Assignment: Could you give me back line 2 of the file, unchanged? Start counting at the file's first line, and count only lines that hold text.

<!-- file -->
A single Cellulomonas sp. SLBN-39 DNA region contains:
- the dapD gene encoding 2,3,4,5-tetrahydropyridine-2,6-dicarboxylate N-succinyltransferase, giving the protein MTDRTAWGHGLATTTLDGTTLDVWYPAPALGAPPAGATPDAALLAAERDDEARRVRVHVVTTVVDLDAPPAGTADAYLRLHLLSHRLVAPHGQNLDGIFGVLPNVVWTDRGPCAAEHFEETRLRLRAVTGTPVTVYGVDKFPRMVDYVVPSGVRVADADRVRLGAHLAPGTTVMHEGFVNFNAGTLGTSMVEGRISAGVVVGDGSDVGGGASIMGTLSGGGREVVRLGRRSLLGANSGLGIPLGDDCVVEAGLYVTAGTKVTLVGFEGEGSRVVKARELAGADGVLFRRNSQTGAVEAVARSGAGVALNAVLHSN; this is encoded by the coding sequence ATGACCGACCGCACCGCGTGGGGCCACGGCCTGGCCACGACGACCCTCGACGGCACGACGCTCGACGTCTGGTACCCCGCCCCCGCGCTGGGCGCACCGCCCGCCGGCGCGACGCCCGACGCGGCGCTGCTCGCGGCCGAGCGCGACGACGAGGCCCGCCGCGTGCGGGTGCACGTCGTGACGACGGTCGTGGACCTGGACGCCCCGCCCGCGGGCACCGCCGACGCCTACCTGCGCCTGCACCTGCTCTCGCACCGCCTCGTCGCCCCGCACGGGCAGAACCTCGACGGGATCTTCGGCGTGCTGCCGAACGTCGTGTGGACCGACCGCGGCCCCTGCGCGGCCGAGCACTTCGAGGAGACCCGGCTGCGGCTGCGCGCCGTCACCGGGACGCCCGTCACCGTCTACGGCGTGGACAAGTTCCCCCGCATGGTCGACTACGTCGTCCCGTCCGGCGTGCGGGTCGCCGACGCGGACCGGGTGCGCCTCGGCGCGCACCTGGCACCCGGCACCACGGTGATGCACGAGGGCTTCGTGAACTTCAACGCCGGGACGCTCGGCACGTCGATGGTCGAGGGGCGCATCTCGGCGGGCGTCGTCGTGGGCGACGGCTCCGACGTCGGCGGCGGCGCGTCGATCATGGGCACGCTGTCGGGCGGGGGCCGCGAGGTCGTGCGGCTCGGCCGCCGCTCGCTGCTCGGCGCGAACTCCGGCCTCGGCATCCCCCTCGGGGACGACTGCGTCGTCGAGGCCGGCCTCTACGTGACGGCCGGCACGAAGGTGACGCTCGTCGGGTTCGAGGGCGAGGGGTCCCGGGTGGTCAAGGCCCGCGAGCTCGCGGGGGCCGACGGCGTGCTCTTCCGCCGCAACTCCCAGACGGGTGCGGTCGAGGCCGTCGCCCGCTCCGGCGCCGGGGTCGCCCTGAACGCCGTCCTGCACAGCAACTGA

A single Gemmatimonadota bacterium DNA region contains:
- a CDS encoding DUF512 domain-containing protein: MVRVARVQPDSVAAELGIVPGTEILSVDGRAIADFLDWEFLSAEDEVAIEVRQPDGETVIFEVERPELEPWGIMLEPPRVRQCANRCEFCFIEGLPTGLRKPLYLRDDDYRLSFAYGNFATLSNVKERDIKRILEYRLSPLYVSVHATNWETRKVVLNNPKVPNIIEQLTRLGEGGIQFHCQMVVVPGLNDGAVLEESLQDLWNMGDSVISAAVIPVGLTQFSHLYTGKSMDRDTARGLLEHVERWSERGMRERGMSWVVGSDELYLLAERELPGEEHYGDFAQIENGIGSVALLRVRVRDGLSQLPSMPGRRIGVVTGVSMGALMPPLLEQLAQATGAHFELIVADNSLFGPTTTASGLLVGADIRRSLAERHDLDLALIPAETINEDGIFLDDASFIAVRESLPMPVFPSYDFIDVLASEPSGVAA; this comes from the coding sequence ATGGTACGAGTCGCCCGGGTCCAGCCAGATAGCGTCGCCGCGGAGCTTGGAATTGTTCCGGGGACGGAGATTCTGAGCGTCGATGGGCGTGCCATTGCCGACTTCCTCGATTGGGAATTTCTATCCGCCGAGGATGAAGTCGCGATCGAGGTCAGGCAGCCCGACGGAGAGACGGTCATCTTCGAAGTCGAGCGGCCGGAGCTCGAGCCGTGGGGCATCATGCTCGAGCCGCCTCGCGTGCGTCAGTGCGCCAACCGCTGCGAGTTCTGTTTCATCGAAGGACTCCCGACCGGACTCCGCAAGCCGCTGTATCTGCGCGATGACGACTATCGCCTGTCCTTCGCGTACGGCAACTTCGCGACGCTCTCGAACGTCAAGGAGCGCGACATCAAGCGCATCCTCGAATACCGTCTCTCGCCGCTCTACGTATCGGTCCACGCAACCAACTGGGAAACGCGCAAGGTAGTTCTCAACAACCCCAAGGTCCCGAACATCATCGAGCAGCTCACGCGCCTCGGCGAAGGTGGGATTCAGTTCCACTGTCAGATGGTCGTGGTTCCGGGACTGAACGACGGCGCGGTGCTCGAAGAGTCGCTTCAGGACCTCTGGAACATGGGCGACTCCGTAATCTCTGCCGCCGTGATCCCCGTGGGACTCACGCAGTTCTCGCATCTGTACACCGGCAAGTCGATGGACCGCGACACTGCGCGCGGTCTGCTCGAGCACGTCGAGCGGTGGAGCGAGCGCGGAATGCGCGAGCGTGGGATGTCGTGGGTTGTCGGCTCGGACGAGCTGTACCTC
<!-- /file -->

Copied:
- the dapD gene encoding 2,3,4,5-tetrahydropyridine-2,6-dicarboxylate N-succinyltransferase, giving the protein MTDRTAWGHGLATTTLDGTTLDVWYPAPALGAPPAGATPDAALLAAERDDEARRVRVHVVTTVVDLDAPPAGTADAYLRLHLLSHRLVAPHGQNLDGIFGVLPNVVWTDRGPCAAEHFEETRLRLRAVTGTPVTVYGVDKFPRMVDYVVPSGVRVADADRVRLGAHLAPGTTVMHEGFVNFNAGTLGTSMVEGRISAGVVVGDGSDVGGGASIMGTLSGGGREVVRLGRRSLLGANSGLGIPLGDDCVVEAGLYVTAGTKVTLVGFEGEGSRVVKARELAGADGVLFRRNSQTGAVEAVARSGAGVALNAVLHSN; this is encoded by the coding sequence ATGACCGACCGCACCGCGTGGGGCCACGGCCTGGCCACGACGACCCTCGACGGCACGACGCTCGACGTCTGGTACCCCGCCCCCGCGCTGGGCGCACCGCCCGCCGGCGCGACGCCCGACGCGGCGCTGCTCGCGGCCGAGCGCGACGACGAGGCCCGCCGCGTGCGGGTGCACGTCGTGACGACGGTCGTGGACCTGGACGCCCCGCCCGCGGGCACCGCCGACGCCTACCTGCGCCTGCACCTGCTCTCGCACCGCCTCGTCGCCCCGCACGGGCAGAACCTCGACGGGATCTTCGGCGTGCTGCCGAACGTCGTGTGGACCGACCGCGGCCCCTGCGCGGCCGAGCACTTCGAGGAGACCCGGCTGCGGCTGCGCGCCGTCACCGGGACGCCCGTCACCGTCTACGGCGTGGACAAGTTCCCCCGCATGGTCGACTACGTCGTCCCGTCCGGCGTGCGGGTCGCCGACGCGGACCGGGTGCGCCTCGGCGCGCACCTGGCACCCGGCACCACGGTGATGCACGAGGGCTTCGTGAACTTCAACGCCGGGACGCTCGGCACGTCGATGGTCGAGGGGCGCATCTCGGCGGGCGTCGTCGTGGGCGACGGCTCCGACGTCGGCGGCGGCGCGTCGATCATGGGCACGCTGTCGGGCGGGGGCCGCGAGGTCGTGCGGCTCGGCCGCCGCTCGCTGCTCGGCGCGAACTCCGGCCTCGGCATCCCCCTCGGGGACGACTGCGTCGTCGAGGCCGGCCTCTACGTGACGGCCGGCACGAAGGTGACGCTCGTCGGGTTCGAGGGCGAGGGGTCCCGGGTGGTCAAGGCCCGCGAGCTCGCGGGGGCCGACGGCGTGCTCTTCCGCCGCAACTCCCAGACGGGTGCGGTCGAGGCCGTCGCCCGCTCCGGCGCCGGGGTCGCCCTGAACGCCGTCCTGCACAGCAACTGA